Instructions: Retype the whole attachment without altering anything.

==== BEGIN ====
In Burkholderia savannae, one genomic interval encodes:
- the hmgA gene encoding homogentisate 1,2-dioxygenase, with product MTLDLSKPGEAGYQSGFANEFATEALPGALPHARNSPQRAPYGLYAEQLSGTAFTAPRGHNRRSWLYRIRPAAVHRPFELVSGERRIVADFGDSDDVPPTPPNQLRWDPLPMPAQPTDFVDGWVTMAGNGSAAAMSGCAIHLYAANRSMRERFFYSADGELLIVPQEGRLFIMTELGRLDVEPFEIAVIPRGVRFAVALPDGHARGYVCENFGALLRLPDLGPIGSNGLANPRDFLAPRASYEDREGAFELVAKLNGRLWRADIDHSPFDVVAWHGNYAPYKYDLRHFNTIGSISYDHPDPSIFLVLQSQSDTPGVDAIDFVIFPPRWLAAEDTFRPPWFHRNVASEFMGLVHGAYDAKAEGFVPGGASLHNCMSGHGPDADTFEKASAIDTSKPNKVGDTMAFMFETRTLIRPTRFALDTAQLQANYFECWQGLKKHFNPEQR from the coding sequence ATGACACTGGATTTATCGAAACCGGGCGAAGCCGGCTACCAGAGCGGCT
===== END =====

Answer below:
In Burkholderia savannae, one genomic interval encodes:
- the hmgA gene encoding homogentisate 1,2-dioxygenase, with product MTLDLSKPGEAGYQSGFANEFATEALPGALPHARNSPQRAPYGLYAEQLSGTAFTAPRGHNRRSWLYRIRPAAVHRPFELVSGERRIVADFGDSDDVPPTPPNQLRWDPLPMPAQPTDFVDGWVTMAGNGSAAAMSGCAIHLYAANRSMRERFFYSADGELLIVPQEGRLFIMTELGRLDVEPFEIAVIPRGVRFAVALPDGHARGYVCENFGALLRLPDLGPIGSNGLANPRDFLAPRASYEDREGAFELVAKLNGRLWRADIDHSPFDVVAWHGNYAPYKYDLRHFNTIGSISYDHPDPSIFLVLQSQSDTPGVDAIDFVIFPPRWLAAEDTFRPPWFHRNVASEFMGLVHGAYDAKAEGFVPGGASLHNCMSGHGPDADTFEKASAIDTSKPNKVGDTMAFMFETRTLIRPTRFALDTAQLQANYFECWQGLKKHFNPEQR from the coding sequence ATGACACTGGATTTATCGAAACCGGGCGAAGCCGGCTACCAGAGCGGCT